And, we’re at the home stretch. As you’re about to begin your third trimester, which can last until week 39 and maybe even more! However, we’ll just stick to science and assume that it’s week 36. So, let’s begin.
Your baby forms layers of chub that improves its skin. The bones are almost developed, even though they’re soft, they’ll harden after birth.
Muscles and lungs develop a little more while the head finally grows to make room for the growing brain.
For your baby’s nutritional intake, ensure you’re getting enough protein, vitamin C, folic acid, and iron. Calcium (milk, cheese, yogurt) is also vital as it’s a must for your baby’s bones.
Finally, the lungs and digestive system are almost entirely developed. The baby’s vision improves as it can see its surroundings in the uterus, and it can even tell the difference between light and darkness by responding either by turning away or touching the light. Also, the baby continues to open and close its eyes.
Some studies suggest that if you expose your stomach to light, it can stimulate visual development. However, newborns aren’t usually able to see much because they can only see short distances of around 20 to 30 cm.
The baby’s head no longer looks extra large because the arms, legs, and body grow in proportion. Until now, your baby’s movements were increasing, but now onwards until birth, the changes can reach a plateau. They don’t necessarily slow down, but the movements can change.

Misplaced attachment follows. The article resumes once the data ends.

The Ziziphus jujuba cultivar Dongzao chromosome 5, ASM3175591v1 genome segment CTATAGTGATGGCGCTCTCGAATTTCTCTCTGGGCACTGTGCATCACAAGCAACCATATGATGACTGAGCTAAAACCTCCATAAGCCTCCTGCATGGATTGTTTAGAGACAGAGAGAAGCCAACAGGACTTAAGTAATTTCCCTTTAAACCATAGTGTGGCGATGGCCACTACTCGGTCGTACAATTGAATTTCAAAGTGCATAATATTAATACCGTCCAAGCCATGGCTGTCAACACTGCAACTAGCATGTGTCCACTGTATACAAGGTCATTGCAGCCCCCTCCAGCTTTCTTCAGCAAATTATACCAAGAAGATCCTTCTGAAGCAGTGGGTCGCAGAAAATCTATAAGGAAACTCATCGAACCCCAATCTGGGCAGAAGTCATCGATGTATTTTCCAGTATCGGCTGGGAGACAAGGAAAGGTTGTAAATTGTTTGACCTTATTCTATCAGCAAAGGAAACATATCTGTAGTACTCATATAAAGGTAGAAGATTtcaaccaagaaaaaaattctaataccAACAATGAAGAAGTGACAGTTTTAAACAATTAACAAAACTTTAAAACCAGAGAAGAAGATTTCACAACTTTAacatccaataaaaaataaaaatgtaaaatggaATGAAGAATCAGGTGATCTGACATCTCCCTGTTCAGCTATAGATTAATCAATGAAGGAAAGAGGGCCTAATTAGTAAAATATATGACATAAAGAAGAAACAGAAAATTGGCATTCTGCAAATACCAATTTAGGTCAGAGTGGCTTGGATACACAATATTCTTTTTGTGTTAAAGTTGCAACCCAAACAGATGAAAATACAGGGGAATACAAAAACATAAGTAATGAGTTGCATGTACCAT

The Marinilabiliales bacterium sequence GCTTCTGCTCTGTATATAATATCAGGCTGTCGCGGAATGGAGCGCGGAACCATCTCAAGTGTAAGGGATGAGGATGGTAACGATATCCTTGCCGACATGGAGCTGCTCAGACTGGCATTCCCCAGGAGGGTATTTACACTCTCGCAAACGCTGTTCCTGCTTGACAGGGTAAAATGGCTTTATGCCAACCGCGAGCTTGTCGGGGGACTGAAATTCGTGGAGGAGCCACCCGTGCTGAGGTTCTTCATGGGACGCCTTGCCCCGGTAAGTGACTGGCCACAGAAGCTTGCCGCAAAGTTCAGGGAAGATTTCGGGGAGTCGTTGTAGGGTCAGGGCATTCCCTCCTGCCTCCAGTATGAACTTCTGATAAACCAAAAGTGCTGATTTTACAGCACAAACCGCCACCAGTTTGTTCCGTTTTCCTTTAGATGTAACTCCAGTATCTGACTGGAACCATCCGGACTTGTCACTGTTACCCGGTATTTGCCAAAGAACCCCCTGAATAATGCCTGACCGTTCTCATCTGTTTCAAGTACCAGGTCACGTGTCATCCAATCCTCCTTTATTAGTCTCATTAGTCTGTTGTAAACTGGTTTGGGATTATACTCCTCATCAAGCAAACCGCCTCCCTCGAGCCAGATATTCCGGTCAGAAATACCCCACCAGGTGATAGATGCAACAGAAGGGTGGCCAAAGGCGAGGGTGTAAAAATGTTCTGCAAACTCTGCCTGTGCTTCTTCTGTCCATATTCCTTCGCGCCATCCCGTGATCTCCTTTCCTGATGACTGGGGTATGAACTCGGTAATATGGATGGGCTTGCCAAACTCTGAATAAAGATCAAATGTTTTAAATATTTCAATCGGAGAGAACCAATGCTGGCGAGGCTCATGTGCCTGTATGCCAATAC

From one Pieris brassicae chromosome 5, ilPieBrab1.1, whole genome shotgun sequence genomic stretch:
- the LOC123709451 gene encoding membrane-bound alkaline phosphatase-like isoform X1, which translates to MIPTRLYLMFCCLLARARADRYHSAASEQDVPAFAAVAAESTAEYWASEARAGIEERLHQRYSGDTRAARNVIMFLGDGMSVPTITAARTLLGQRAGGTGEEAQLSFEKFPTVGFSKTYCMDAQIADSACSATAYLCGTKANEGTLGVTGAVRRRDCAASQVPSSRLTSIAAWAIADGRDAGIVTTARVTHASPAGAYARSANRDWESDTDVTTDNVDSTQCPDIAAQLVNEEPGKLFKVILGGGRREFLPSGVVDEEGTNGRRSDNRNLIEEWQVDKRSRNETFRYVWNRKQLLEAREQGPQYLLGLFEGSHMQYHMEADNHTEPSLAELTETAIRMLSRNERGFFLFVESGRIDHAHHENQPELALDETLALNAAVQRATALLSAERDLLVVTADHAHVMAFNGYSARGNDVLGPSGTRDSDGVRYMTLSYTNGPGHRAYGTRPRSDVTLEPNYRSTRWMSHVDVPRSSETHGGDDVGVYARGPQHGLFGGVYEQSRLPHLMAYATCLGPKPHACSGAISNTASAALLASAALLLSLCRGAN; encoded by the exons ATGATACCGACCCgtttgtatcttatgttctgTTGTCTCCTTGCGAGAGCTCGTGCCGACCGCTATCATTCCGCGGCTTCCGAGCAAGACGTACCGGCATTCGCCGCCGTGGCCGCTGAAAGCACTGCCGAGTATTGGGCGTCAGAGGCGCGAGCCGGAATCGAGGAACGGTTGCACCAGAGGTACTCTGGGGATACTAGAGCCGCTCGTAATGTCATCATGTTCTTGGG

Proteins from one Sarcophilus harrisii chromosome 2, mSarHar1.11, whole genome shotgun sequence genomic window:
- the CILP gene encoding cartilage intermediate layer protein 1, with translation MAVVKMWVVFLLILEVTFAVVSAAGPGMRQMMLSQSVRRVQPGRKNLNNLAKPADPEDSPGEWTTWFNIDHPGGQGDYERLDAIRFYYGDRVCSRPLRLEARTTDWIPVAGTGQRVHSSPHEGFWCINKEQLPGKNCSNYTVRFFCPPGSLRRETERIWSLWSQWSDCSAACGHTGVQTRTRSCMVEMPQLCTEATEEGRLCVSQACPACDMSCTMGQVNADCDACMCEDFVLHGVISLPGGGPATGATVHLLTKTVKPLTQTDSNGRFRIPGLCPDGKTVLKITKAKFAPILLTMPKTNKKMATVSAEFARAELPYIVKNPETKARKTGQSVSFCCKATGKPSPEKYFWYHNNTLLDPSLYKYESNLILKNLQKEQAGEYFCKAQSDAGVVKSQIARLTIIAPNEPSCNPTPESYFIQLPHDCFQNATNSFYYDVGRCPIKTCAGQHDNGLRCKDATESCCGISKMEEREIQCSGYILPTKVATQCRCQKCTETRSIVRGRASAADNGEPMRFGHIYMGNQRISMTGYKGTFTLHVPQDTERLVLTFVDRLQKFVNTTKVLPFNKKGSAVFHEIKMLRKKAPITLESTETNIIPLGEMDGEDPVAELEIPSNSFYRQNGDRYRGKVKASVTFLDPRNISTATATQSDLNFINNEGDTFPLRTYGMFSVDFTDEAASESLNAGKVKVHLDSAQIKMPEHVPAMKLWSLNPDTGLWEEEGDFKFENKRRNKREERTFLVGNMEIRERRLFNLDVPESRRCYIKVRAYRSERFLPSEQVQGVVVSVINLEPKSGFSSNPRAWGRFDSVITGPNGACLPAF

The organs mature because your baby can now pass water from the bladder – practice for peeing post birth. The bone marrow (mentioned previously) is now producing red blood cells, which were initially generated by the liver.
As your baby gets plumper, its skin gets smoother. It already may have a head full of hair, or it can have a few wisps. This can change after birth, especially if the hair is thick because it may not stay for long. However, fine hair tends to stay the same.
Your baby’s position should now change, as its head should be pointing downwards. Ensure you go for a check up because sometimes babies can turn back around.
The skull is still pliable because the bones have not fused entirely. This helps when the baby has to come out of the birth canal (cervix to vagina), which is quite narrow. However, the rest of the bones are hardening.
The lungs are almost entirely developed whereas the central nervous system still has some developing to do.
At this point, you are encouraged to talk and read to your baby. By now, your baby can hear sounds outside of your body so don’t be shy to chat with your little one. Research even suggests that babies are more inclined to pay attention to high-pitched voices. Maybe that’s where the “baby voices” came from?
This is when your little one’s kidneys are fully developed, fingernails and toenails are fully grown, and the liver may even process waste products.
The wall of your tummy and uterus will soon stretch to become thinner, which lets in more light. This results in your baby developing daily activities.
You’ll feel your baby moving downwards, which can increase pressure on your lower tummy. Sadly, this may make walking uncomfortable, as it may seem as if your child is coming out. On the bright side, your lungs will get a chance to stretch, which allows you to breathe and eat easier.
This week officially marks a full term baby. Next week, we’ll look at what happens in the weeks leading up to childbirth.